Who Really Pays Business Taxes?

Who really pays business taxes? It’s the people, one way or another. Watch Nobel Prize winning economist Milton Friedman poke holes the argument that business taxes and personal taxes are separate. This video is part of a Milton Friedman lecture on tax reform. The whole lecture can be watched here. Source: Free To Choose Network YouTube channel.


There is a notion that somehow there are taxes on business and there are taxes on people. There has been a great deal of talk, and I use only the most recent proposals of President Carter for illustration, because the same kind of talk is emanated from every administration, Republican or Democrat. There is talk about how “we are not going to raise taxes on people, we are going to raise them on business and corporations”. The most obvious example is with social security tax.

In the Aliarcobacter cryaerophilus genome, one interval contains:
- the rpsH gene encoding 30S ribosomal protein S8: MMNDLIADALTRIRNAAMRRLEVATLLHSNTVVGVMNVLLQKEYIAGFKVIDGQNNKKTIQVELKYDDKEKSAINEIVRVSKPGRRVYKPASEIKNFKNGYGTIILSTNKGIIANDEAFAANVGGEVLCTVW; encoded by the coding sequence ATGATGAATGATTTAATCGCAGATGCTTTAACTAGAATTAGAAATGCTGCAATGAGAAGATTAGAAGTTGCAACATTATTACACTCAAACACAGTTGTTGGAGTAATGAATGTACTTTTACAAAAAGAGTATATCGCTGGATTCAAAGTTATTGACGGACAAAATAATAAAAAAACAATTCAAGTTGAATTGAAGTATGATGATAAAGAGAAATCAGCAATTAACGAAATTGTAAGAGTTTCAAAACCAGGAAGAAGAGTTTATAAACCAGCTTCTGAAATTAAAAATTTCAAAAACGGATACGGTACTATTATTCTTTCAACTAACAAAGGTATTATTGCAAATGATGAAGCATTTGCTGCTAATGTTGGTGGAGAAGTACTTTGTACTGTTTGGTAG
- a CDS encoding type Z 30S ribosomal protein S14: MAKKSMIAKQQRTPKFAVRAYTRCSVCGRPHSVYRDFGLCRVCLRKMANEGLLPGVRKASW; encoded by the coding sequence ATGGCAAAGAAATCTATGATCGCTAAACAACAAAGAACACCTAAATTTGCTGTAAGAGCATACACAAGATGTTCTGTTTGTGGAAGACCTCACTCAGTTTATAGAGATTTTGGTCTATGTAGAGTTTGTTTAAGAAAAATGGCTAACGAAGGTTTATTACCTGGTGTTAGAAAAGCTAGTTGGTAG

Supposedly, that tax is half on employee and half on employer. But that’s a fake. It’s all paid by the employee. It adds to the wage cost of hiring a person. If an employer has to pay an addition to a wage –what is it currently? close to 6 percent of the wage?– Well, that’s how much less that he has available to pay his wages in trying to hire somebody or bid somebody away from somebody else.

But more fundamentally, businesses can’t pay taxes. A business isn’t a person. Only people can pay taxes. The corporate executive may write the cheque. He may sign his name to it. But who’s paying it? It either comes from the customers, or it comes from the workers, or it comes from the stockholders. Where else can it come from? Again, is there somehow, some way in which some people can’t pay or some funds can be gathered with nobody paying it?



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